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Making sense of vital signs
  1. Bruce P Armstrong1,
  2. Michael Clancy2,
  3. Howard Simpson1
  1. 1
    Emergency Department, Basingstoke & North Hampshire Foundation Trust, Basingstoke, UK
  2. 2
    Emergency Department, Southampton University Hospital Trust, Southampton, UK
  1. Mr B Armstrong, Department of Emergency Medicine, Basingstoke & North Hampshire Foundation Hospital, Basingstoke RG24 9NA, UK; bruce.armstrong{at}

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The vital signs of respiratory rate, pulse oximetry, heart rate, blood pressure, level of consciousness (Glasgow Coma Scale, GCS) and temperature are recorded because, if abnormal, they indicate that a patient has deranged physiology. This derangement may be indicative of a disease process with the risks of morbidity and mortality. To be of value, these observations need to be made on the correct population and repeated at a frequency that will provide useful information on the progression of the disease. Much time and effort is expended within nurse training and practice to obtain vital signs, yet there is no nationally agreed standard for this common nursing activity within the emergency department. We need to agree on the patients in whom vital signs should be measured, which vital signs, how often and, importantly, what should be done with that information. It should be emphasised that the measurement of vital signs complements all the other senses involved in patient assessment rather than replaces them. What follows are a series of proposed standards which, if agreed and implemented, could establish the value of such observations.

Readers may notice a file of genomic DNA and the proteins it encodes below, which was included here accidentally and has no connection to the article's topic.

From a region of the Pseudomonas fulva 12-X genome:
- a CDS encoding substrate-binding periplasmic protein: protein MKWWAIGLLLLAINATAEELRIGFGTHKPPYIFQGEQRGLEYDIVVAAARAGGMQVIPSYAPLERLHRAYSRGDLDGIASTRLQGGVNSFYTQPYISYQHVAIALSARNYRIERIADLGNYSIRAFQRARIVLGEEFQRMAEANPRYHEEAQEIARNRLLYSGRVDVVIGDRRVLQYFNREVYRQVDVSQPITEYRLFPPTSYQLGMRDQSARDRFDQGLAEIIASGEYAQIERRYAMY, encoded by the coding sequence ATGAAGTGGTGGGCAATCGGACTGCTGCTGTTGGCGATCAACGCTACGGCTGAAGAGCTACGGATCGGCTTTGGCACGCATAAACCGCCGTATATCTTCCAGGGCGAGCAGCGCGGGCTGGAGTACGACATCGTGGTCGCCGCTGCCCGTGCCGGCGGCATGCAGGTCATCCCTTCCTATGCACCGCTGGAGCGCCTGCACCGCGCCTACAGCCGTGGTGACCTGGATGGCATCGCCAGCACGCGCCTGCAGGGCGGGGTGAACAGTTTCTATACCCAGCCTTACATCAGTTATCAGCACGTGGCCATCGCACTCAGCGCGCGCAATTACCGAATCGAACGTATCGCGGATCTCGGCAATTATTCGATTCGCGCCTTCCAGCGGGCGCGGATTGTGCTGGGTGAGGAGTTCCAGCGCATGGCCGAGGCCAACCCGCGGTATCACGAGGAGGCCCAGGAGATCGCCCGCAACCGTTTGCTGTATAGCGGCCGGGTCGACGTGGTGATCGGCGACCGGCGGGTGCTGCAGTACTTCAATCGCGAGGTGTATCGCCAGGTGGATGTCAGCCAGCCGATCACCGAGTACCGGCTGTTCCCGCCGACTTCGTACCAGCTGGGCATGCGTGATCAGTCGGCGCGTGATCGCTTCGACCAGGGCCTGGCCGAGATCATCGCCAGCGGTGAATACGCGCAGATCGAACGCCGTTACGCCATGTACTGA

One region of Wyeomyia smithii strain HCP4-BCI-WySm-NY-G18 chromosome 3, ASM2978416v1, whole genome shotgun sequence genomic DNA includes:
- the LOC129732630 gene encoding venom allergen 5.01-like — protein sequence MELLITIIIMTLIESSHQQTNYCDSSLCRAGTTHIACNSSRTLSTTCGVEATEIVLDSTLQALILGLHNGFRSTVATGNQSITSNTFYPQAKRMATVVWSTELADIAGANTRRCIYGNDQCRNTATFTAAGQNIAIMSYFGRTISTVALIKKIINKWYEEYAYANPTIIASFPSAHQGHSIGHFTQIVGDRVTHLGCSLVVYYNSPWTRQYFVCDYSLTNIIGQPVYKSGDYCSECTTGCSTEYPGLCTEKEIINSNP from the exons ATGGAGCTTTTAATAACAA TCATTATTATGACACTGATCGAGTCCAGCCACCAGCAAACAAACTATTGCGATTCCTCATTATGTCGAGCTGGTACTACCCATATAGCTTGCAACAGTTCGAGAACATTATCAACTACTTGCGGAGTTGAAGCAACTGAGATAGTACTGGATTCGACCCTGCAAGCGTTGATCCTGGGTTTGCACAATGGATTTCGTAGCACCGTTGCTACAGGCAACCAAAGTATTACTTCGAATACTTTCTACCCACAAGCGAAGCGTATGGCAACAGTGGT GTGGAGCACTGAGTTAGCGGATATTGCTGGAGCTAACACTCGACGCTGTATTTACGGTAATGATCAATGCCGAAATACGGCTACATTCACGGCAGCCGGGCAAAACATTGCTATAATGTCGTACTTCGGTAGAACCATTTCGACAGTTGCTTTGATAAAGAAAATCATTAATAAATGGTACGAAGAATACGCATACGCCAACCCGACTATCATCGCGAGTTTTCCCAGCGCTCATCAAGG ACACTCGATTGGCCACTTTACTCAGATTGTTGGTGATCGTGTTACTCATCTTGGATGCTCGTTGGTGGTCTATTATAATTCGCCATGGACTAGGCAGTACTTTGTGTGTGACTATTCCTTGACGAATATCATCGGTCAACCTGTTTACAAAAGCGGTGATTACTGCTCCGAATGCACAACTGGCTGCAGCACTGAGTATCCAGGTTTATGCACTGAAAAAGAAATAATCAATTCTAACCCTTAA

There are four areas which we would …

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  • Competing interests: None.

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